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Uncertainty clouds Afghan talks

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WITH the US presidential election barely four months away, top American officials have been engaged in another round of shuttle diplomacy to get intra-Afghan talks off the ground. Recent visits to Kabul, Islamabad and Doha by US special envoy Zalmay Khalilzad and a video conversation between Secretary of State Mike Pompeo and the Taliban chief negotiator Abdul Ghani Baradar last month all aimed at speeding up the peace process.

President Donald Trump seems determined to pull out the bulk of US troops from Afghanistan ahead of the November polls and portray this as fulfilment of his pledge and an ‘achievement’, especially when he has little to claim by way of any foreign policy success. The withdrawal of US forces as envisaged under the Feb 29 US-Taliban agreement is proceeding ahead of schedule. The coronavirus pandemic may be a compelling reason to expedite the pullout.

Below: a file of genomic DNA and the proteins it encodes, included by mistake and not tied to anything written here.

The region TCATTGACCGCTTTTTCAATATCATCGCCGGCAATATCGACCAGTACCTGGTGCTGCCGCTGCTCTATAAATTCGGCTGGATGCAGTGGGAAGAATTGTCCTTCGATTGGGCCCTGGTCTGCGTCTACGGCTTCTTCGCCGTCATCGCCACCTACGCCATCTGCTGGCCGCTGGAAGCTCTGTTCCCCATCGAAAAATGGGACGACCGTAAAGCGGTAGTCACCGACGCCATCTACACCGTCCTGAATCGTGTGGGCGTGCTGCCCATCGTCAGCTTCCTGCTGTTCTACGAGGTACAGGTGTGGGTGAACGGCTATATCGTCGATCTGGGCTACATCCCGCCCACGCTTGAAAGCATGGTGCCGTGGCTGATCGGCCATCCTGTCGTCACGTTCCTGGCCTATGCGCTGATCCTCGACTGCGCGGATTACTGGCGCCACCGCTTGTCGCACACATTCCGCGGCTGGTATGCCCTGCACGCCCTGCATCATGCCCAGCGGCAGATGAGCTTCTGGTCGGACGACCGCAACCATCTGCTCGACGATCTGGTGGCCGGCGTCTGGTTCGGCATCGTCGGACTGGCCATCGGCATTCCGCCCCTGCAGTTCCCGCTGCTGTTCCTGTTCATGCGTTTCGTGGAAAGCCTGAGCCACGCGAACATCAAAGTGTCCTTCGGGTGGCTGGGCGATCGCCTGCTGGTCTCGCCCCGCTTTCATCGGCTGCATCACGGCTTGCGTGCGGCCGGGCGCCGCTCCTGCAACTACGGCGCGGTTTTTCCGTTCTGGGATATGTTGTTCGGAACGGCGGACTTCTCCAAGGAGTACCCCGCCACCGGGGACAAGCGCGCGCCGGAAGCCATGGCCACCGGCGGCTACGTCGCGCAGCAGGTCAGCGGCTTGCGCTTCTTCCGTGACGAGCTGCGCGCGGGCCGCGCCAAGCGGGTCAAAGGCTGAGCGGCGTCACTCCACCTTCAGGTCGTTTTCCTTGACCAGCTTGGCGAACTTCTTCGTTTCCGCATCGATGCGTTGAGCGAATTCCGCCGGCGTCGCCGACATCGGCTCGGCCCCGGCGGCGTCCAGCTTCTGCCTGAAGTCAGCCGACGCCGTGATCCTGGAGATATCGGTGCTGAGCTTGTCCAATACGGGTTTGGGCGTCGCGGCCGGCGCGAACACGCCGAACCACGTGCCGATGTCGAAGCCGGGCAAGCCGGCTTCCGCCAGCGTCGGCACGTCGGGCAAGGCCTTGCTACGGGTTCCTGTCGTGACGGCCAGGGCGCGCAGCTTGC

The prospect of commencing intra-Afghan talks is still clouded in uncertainty despite the US aim to have them convened later this month. The principal hurdle is the persisting stalemate on the issue of prisoners. Under the Doha deal the Afghan government was committed to release up to 5,000 Taliban prisoners. So far just over 4,400 prisoners have been freed by Kabul and around 660 by the Taliban in the swap. From the outset the Taliban’s condition to begin intra-Afghan talks was the release of all 5,000 prisoners. US officials have tried to persuade them to start the talks and let the rest of the prisoner release happen in due course. But the Taliban have not agreed.

A long and difficult path lies ahead to secure a negotiated end to the........

© Dawn

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